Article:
Matthew Modine took movie audiences by storm in the 1980s with searing performances in such films as "Streamers," "Birdy" and "Full Metal Jacket." These days, in addition to gently mocking his image on the Geffen Playhouse stage, where "Matthew Modine Saves the Alpacas" finishes its run Sunday night, he’s promoting "Opa," a Tracy-and-Hepburn-style romantic comedy filmed in Greece and opening this weekend.
He spoke with Eric Estrin about making love to Rosanna Arquette in his first film role, how John Sayles directed the action, and what to do when the joint goes out.
My dad was a drive-in theater manager while we were living in Utah. I saw a documentary about the making of the movie "Oliver!" when I was young, and because I identified with those kids in the movie, I thought, "Oh, I should learn to sing and dance like that."
We moved all the time because they were tearing the drive-ins down, and I felt like those were the two things missing from my life.
So I started when I was about 11. In Provo there was a little school that taught tap dancing and tumbling. My dad told me that if I’m going to be an actor, I should learn how to fall down. And I think there’s a great metaphor in that.
I joined the glee club and stuff like that when I was in seventh grade and took acting classes when I was in high school, and then moved to New York City when I was 18.
It wasn’t a straight path; there were lots of diversions. But it was always a desire. And then when I got to New York City, I worked with a really wonderful acting teacher named Stella Adler.
Margie Simkin was casting "Baby It’s You." She was the first casting director I met who ever said, "That was good; now try it this way." And then she said, "Great, I’d like you to come back tomorrow and meet the director John Sayles and the producer," who was Griffin Dunne. And I got the job.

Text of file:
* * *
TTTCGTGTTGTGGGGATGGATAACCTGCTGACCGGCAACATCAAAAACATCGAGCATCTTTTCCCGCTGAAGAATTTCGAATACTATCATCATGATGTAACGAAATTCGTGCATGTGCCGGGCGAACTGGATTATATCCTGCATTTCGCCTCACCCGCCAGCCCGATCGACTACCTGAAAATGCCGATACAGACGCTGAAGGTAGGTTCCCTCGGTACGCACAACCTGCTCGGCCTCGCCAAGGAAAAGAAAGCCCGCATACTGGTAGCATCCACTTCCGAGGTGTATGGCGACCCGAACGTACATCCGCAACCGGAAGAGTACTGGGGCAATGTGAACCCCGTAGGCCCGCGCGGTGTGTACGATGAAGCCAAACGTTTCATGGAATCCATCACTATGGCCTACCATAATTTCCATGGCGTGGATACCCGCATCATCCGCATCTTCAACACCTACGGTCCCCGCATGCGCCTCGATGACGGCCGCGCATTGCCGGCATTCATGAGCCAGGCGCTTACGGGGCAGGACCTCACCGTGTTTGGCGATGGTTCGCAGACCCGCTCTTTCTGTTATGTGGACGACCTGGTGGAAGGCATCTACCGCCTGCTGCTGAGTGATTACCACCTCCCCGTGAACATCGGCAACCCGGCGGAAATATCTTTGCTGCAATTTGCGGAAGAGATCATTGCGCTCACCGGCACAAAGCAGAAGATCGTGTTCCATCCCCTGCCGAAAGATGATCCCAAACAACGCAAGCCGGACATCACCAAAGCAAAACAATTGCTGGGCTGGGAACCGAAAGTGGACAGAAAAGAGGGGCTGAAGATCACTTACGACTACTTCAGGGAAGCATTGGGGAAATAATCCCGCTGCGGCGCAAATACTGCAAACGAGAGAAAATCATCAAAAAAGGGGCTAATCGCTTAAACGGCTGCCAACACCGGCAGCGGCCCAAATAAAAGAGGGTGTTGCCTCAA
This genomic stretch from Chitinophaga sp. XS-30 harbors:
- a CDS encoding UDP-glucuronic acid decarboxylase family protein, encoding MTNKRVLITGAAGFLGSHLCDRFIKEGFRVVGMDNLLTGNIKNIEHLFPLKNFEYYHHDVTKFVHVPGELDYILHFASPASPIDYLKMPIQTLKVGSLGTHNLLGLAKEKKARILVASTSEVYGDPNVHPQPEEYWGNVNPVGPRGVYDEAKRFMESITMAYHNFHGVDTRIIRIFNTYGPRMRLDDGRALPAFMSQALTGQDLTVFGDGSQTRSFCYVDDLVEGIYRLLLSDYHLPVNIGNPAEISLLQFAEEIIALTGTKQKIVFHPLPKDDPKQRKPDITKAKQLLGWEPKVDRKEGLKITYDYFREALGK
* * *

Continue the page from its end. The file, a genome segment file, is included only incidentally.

John was huge in the New York film world. Bruce Springsteen was gonna give him music for the film. And every young actor in town that you’d bump into around town at auditions — you know, Fisher Stevens, Robert Downey Jr., Tracy Pollan, Rosanna Arquette, Vincent Spano — we all found ourselves in the same film with that opportunity that comes once in a lifetime.
On the first day of filming, John realized that the first meeting between me and Rosanna Arquette’s character was too brief, and he was gonna have to open the role up a little bit, expand the part, because it was lopsided. The second scene we had together, we were making love.
So John added what was for me a huge monologue, which was a story I told, and he gave it to me about 45 minutes before we started filming.
It was crazy. What are the chances? What are the chances that some kid who grew up in Utah with a desire to go to New York would find himself in that position? It’s like that great line in "Broadcast News," where Bill Hurt says to Albert Brooks, "What do you do when your life exceeds your dreams?" And Albert Brooks says to Bill Hurt, "You keep your mouth shut." That’s how I felt.
John wasn’t like so many directors today sitting behind a monitor or way far away. He was in as close as he could be to the edge of the frame and not be in the scene. He was probably two feet away from me when we were filming the love scene.
I was a young actor who was uncomfortable having to do something intimate in front of so many people. And so he got on the floor and was just sitting right at the edge of the frame. I could feel his hands going up in the air, and his eyes, like coaxing a performance out of a musician. It was fantastic.
Here you are, you’re an actor, and you’re trying to think of all the things that you’re gonna do, when you’re gonna do it and how you’re gonna do it, and all this preparation, and then Rosanna passes me a joint in the scene, and I take a puff of it, but what’s happened while we’ve been talking, the joint has gone out. And I thought, "Oh, do I pretend that the joint is burning? No, that would be stupid."
This is going through your head at a thousand miles an hour. And I picked up the matches and relit the joint, and that felt like the most dangerous, provocative thing in the world to do at that moment — to do something that wasn’t scripted and that you hadn’t prepared.
But it’s also just a great lesson about acting: S–t happens, and you have to deal with it.
The movie was very successful, and to this day, it opened the doors for all those actors that were involved. That was something that Harold Becker saw that got me the audition for "VisionQuest," that got me in the door to meet Robert Altman for "Streamers."
It was really so much fun to be given that gift.